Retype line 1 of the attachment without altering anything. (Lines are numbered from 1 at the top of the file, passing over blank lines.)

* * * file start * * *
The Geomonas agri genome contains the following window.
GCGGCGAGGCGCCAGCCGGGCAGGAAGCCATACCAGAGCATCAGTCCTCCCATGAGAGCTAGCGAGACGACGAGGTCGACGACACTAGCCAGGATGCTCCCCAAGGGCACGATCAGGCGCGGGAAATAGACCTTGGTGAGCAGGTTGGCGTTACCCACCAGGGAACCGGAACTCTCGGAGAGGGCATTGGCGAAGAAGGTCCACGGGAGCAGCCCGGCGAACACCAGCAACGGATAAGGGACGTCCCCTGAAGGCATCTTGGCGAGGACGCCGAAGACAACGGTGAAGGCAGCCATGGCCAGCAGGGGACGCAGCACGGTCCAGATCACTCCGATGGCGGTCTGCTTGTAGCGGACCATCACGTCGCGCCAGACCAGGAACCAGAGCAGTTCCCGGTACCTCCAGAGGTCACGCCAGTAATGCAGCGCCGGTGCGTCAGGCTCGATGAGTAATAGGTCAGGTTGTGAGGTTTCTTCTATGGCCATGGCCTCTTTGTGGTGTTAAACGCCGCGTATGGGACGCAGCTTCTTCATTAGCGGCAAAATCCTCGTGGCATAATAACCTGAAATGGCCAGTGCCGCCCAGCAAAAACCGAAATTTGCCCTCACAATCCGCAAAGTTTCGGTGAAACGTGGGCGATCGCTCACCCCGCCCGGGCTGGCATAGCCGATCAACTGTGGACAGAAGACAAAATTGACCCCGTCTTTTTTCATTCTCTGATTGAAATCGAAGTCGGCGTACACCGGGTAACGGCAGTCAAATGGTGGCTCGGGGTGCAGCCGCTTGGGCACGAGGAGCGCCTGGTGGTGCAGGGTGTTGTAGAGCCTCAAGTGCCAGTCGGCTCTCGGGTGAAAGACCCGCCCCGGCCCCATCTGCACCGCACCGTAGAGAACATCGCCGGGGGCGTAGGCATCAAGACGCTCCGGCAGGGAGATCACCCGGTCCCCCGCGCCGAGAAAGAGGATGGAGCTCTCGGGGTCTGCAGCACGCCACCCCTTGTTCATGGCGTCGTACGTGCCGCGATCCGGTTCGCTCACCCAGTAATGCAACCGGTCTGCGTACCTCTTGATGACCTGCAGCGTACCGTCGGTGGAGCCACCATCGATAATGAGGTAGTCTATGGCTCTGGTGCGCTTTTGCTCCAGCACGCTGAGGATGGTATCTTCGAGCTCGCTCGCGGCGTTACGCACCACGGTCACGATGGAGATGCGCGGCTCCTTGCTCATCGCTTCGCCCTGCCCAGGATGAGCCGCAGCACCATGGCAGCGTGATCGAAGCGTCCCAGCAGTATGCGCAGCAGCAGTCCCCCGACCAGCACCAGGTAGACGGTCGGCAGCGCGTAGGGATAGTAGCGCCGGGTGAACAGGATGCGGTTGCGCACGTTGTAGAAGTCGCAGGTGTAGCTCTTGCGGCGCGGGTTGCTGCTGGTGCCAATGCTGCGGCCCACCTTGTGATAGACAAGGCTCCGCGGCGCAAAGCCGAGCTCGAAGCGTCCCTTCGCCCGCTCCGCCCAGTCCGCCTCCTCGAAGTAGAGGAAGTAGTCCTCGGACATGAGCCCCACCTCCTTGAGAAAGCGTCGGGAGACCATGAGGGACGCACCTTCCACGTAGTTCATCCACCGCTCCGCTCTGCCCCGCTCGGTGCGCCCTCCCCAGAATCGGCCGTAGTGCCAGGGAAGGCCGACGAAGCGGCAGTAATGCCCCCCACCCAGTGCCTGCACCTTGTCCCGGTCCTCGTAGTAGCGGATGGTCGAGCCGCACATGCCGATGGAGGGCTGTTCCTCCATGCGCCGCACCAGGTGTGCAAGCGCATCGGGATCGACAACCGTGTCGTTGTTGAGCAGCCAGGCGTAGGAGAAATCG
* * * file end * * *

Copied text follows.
The Geomonas agri genome contains the following window.